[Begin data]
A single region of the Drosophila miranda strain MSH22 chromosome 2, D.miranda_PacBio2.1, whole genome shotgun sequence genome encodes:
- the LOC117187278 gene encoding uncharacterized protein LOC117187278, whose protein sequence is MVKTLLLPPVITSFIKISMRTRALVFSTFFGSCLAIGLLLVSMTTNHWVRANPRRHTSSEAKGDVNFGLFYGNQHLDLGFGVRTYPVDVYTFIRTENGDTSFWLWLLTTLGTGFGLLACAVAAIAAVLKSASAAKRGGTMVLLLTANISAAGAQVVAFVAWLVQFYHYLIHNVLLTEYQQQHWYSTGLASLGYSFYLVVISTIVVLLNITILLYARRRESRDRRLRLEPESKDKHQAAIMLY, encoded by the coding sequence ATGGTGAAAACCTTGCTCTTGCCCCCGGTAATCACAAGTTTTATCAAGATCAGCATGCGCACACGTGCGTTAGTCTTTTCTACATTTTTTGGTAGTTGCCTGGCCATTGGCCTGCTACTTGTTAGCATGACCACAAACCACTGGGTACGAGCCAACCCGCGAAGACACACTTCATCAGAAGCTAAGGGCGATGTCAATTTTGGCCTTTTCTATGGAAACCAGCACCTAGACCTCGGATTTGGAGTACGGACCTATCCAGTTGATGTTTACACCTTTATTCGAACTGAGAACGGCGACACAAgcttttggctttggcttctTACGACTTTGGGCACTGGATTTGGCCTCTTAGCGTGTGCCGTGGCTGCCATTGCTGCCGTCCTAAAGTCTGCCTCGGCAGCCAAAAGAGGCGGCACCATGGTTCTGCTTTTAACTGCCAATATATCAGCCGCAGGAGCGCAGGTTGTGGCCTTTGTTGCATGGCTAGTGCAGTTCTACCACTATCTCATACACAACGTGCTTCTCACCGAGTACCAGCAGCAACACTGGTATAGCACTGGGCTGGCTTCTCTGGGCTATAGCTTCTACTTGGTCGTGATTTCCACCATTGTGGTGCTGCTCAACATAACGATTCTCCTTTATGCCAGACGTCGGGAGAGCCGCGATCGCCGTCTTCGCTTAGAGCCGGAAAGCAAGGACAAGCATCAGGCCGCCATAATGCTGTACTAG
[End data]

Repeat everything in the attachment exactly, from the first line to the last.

A single region of the Drosophila miranda strain MSH22 chromosome 2, D.miranda_PacBio2.1, whole genome shotgun sequence genome encodes:
- the LOC117187278 gene encoding uncharacterized protein LOC117187278, whose protein sequence is MVKTLLLPPVITSFIKISMRTRALVFSTFFGSCLAIGLLLVSMTTNHWVRANPRRHTSSEAKGDVNFGLFYGNQHLDLGFGVRTYPVDVYTFIRTENGDTSFWLWLLTTLGTGFGLLACAVAAIAAVLKSASAAKRGGTMVLLLTANISAAGAQVVAFVAWLVQFYHYLIHNVLLTEYQQQHWYSTGLASLGYSFYLVVISTIVVLLNITILLYARRRESRDRRLRLEPESKDKHQAAIMLY, encoded by the coding sequence ATGGTGAAAACCTTGCTCTTGCCCCCGGTAATCACAAGTTTTATCAAGATCAGCATGCGCACACGTGCGTTAGTCTTTTCTACATTTTTTGGTAGTTGCCTGGCCATTGGCCTGCTACTTGTTAGCATGACCACAAACCACTGGGTACGAGCCAACCCGCGAAGACACACTTCATCAGAAGCTAAGGGCGATGTCAATTTTGGCCTTTTCTATGGAAACCAGCACCTAGACCTCGGATTTGGAGTACGGACCTATCCAGTTGATGTTTACACCTTTATTCGAACTGAGAACGGCGACACAAgcttttggctttggcttctTACGACTTTGGGCACTGGATTTGGCCTCTTAGCGTGTGCCGTGGCTGCCATTGCTGCCGTCCTAAAGTCTGCCTCGGCAGCCAAAAGAGGCGGCACCATGGTTCTGCTTTTAACTGCCAATATATCAGCCGCAGGAGCGCAGGTTGTGGCCTTTGTTGCATGGCTAGTGCAGTTCTACCACTATCTCATACACAACGTGCTTCTCACCGAGTACCAGCAGCAACACTGGTATAGCACTGGGCTGGCTTCTCTGGGCTATAGCTTCTACTTGGTCGTGATTTCCACCATTGTGGTGCTGCTCAACATAACGATTCTCCTTTATGCCAGACGTCGGGAGAGCCGCGATCGCCGTCTTCGCTTAGAGCCGGAAAGCAAGGACAAGCATCAGGCCGCCATAATGCTGTACTAG